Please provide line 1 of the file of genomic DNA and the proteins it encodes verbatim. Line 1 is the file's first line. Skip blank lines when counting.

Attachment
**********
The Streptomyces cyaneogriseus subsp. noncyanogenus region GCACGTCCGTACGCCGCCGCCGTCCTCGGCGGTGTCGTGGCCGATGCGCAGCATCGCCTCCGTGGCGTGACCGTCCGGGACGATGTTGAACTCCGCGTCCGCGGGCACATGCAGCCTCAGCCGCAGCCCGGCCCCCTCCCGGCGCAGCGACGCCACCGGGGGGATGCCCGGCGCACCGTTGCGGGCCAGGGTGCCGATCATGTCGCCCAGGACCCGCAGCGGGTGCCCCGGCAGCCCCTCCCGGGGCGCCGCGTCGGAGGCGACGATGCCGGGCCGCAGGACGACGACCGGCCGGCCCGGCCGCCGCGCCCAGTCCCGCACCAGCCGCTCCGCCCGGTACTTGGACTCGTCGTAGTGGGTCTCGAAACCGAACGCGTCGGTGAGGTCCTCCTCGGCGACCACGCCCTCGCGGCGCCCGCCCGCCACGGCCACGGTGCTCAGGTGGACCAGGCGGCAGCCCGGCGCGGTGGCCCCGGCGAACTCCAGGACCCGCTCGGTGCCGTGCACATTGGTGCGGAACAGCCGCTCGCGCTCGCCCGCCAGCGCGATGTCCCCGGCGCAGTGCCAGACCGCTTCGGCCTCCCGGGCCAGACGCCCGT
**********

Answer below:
The Streptomyces cyaneogriseus subsp. noncyanogenus region GCACGTCCGTACGCCGCCGCCGTCCTCGGCGGTGTCGTGGCCGATGCGCAGCATCGCCTCCGTGGCGTGACCGTCCGGGACGATGTTGAACTCCGCGTCCGCGGGCACATGCAGCCTCAGCCGCAGCCCGGCCCCCTCCCGGCGCAGCGACGCCACCGGGGGGATGCCCGGCGCACCGTTGCGGGCCAGGGTGCCGATCATGTCGCCCAGGACCCGCAGCGGGTGCCCCGGCAGCCCCTCCCGGGGCGCCGCGTCGGAGGCGACGATGCCGGGCCGCAGGACGACGACCGGCCGGCCCGGCCGCCGCGCCCAGTCCCGCACCAGCCGCTCCGCCCGGTACTTGGACTCGTCGTAGTGGGTCTCGAAACCGAACGCGTCGGTGAGGTCCTCCTCGGCGACCACGCCCTCGCGGCGCCCGCCCGCCACGGCCACGGTGCTCAGGTGGACCAGGCGGCAGCCCGGCGCGGTGGCCCCGGCGAACTCCAGGACCCGCTCGGTGCCGTGCACATTGGTGCGGAACAGCCGCTCGCGCTCGCCCGCCAGCGCGATGTCCCCGGCGCAGTGCCAGACCGCTTCGGCCTCCCGGGCCAGACGCCCGT